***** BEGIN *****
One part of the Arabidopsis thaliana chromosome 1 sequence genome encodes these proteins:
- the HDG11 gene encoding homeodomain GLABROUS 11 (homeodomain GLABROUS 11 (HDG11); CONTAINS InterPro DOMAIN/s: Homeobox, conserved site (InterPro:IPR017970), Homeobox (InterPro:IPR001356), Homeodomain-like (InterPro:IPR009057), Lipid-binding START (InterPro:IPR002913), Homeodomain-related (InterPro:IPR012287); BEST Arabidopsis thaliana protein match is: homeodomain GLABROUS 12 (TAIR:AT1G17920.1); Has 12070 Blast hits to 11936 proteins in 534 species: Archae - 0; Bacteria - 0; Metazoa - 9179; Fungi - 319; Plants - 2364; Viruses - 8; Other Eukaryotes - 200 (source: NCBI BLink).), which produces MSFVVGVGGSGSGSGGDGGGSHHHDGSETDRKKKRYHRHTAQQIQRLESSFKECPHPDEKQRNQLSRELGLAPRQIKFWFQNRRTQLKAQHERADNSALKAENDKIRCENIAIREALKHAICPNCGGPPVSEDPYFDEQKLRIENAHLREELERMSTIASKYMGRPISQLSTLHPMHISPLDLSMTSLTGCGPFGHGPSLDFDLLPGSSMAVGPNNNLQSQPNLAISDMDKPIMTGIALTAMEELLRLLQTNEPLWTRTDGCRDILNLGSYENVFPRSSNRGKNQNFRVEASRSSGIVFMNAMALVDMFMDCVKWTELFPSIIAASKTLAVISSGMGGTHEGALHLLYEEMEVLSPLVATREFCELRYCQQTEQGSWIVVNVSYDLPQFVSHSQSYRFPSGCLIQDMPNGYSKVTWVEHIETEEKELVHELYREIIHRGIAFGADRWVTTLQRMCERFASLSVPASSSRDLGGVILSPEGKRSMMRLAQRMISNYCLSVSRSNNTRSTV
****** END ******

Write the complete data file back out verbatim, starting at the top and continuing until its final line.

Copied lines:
One part of the Arabidopsis thaliana chromosome 1 sequence genome encodes these proteins:
- the HDG11 gene encoding homeodomain GLABROUS 11 (homeodomain GLABROUS 11 (HDG11); CONTAINS InterPro DOMAIN/s: Homeobox, conserved site (InterPro:IPR017970), Homeobox (InterPro:IPR001356), Homeodomain-like (InterPro:IPR009057), Lipid-binding START (InterPro:IPR002913), Homeodomain-related (InterPro:IPR012287); BEST Arabidopsis thaliana protein match is: homeodomain GLABROUS 12 (TAIR:AT1G17920.1); Has 12070 Blast hits to 11936 proteins in 534 species: Archae - 0; Bacteria - 0; Metazoa - 9179; Fungi - 319; Plants - 2364; Viruses - 8; Other Eukaryotes - 200 (source: NCBI BLink).), which produces MSFVVGVGGSGSGSGGDGGGSHHHDGSETDRKKKRYHRHTAQQIQRLESSFKECPHPDEKQRNQLSRELGLAPRQIKFWFQNRRTQLKAQHERADNSALKAENDKIRCENIAIREALKHAICPNCGGPPVSEDPYFDEQKLRIENAHLREELERMSTIASKYMGRPISQLSTLHPMHISPLDLSMTSLTGCGPFGHGPSLDFDLLPGSSMAVGPNNNLQSQPNLAISDMDKPIMTGIALTAMEELLRLLQTNEPLWTRTDGCRDILNLGSYENVFPRSSNRGKNQNFRVEASRSSGIVFMNAMALVDMFMDCVKWTELFPSIIAASKTLAVISSGMGGTHEGALHLLYEEMEVLSPLVATREFCELRYCQQTEQGSWIVVNVSYDLPQFVSHSQSYRFPSGCLIQDMPNGYSKVTWVEHIETEEKELVHELYREIIHRGIAFGADRWVTTLQRMCERFASLSVPASSSRDLGGVILSPEGKRSMMRLAQRMISNYCLSVSRSNNTRSTV